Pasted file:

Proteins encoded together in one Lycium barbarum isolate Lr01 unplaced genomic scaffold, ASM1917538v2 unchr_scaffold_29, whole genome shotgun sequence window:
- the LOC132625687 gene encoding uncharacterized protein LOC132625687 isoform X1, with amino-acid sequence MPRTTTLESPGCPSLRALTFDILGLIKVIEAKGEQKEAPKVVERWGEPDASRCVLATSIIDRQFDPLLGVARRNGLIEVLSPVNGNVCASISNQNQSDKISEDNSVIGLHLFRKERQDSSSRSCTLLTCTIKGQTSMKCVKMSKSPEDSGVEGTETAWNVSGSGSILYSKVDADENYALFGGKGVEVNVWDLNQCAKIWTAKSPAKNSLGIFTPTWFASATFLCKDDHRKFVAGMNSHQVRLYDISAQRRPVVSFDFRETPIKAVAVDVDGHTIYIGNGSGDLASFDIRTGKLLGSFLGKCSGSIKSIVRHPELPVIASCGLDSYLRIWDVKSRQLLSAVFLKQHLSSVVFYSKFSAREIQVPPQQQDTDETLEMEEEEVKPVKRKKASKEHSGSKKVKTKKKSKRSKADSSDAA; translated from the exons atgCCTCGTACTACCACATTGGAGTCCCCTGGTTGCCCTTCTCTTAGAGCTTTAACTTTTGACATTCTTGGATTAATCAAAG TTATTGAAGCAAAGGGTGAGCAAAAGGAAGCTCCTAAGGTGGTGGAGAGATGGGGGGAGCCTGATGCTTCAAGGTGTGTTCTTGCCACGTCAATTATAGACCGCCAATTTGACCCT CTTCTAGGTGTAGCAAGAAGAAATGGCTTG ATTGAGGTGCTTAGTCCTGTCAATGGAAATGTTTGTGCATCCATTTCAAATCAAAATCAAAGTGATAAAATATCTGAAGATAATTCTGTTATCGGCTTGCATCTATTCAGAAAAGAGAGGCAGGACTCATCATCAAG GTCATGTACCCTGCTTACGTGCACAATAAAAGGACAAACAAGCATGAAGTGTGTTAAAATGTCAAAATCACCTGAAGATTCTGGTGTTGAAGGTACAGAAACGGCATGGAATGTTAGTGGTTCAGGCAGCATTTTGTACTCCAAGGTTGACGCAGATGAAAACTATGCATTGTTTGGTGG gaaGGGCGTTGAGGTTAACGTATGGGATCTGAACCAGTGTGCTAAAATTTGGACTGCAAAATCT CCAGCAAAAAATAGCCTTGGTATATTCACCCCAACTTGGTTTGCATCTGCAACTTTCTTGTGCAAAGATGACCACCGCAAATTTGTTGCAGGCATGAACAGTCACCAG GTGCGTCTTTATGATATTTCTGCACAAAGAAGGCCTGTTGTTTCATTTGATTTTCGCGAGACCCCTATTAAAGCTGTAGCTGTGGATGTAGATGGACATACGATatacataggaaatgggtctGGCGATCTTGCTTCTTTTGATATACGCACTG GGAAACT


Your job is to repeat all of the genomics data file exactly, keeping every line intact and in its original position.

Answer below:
Proteins encoded together in one Lycium barbarum isolate Lr01 unplaced genomic scaffold, ASM1917538v2 unchr_scaffold_29, whole genome shotgun sequence window:
- the LOC132625687 gene encoding uncharacterized protein LOC132625687 isoform X1, with amino-acid sequence MPRTTTLESPGCPSLRALTFDILGLIKVIEAKGEQKEAPKVVERWGEPDASRCVLATSIIDRQFDPLLGVARRNGLIEVLSPVNGNVCASISNQNQSDKISEDNSVIGLHLFRKERQDSSSRSCTLLTCTIKGQTSMKCVKMSKSPEDSGVEGTETAWNVSGSGSILYSKVDADENYALFGGKGVEVNVWDLNQCAKIWTAKSPAKNSLGIFTPTWFASATFLCKDDHRKFVAGMNSHQVRLYDISAQRRPVVSFDFRETPIKAVAVDVDGHTIYIGNGSGDLASFDIRTGKLLGSFLGKCSGSIKSIVRHPELPVIASCGLDSYLRIWDVKSRQLLSAVFLKQHLSSVVFYSKFSAREIQVPPQQQDTDETLEMEEEEVKPVKRKKASKEHSGSKKVKTKKKSKRSKADSSDAA; translated from the exons atgCCTCGTACTACCACATTGGAGTCCCCTGGTTGCCCTTCTCTTAGAGCTTTAACTTTTGACATTCTTGGATTAATCAAAG TTATTGAAGCAAAGGGTGAGCAAAAGGAAGCTCCTAAGGTGGTGGAGAGATGGGGGGAGCCTGATGCTTCAAGGTGTGTTCTTGCCACGTCAATTATAGACCGCCAATTTGACCCT CTTCTAGGTGTAGCAAGAAGAAATGGCTTG ATTGAGGTGCTTAGTCCTGTCAATGGAAATGTTTGTGCATCCATTTCAAATCAAAATCAAAGTGATAAAATATCTGAAGATAATTCTGTTATCGGCTTGCATCTATTCAGAAAAGAGAGGCAGGACTCATCATCAAG GTCATGTACCCTGCTTACGTGCACAATAAAAGGACAAACAAGCATGAAGTGTGTTAAAATGTCAAAATCACCTGAAGATTCTGGTGTTGAAGGTACAGAAACGGCATGGAATGTTAGTGGTTCAGGCAGCATTTTGTACTCCAAGGTTGACGCAGATGAAAACTATGCATTGTTTGGTGG gaaGGGCGTTGAGGTTAACGTATGGGATCTGAACCAGTGTGCTAAAATTTGGACTGCAAAATCT CCAGCAAAAAATAGCCTTGGTATATTCACCCCAACTTGGTTTGCATCTGCAACTTTCTTGTGCAAAGATGACCACCGCAAATTTGTTGCAGGCATGAACAGTCACCAG GTGCGTCTTTATGATATTTCTGCACAAAGAAGGCCTGTTGTTTCATTTGATTTTCGCGAGACCCCTATTAAAGCTGTAGCTGTGGATGTAGATGGACATACGATatacataggaaatgggtctGGCGATCTTGCTTCTTTTGATATACGCACTG GGAAACT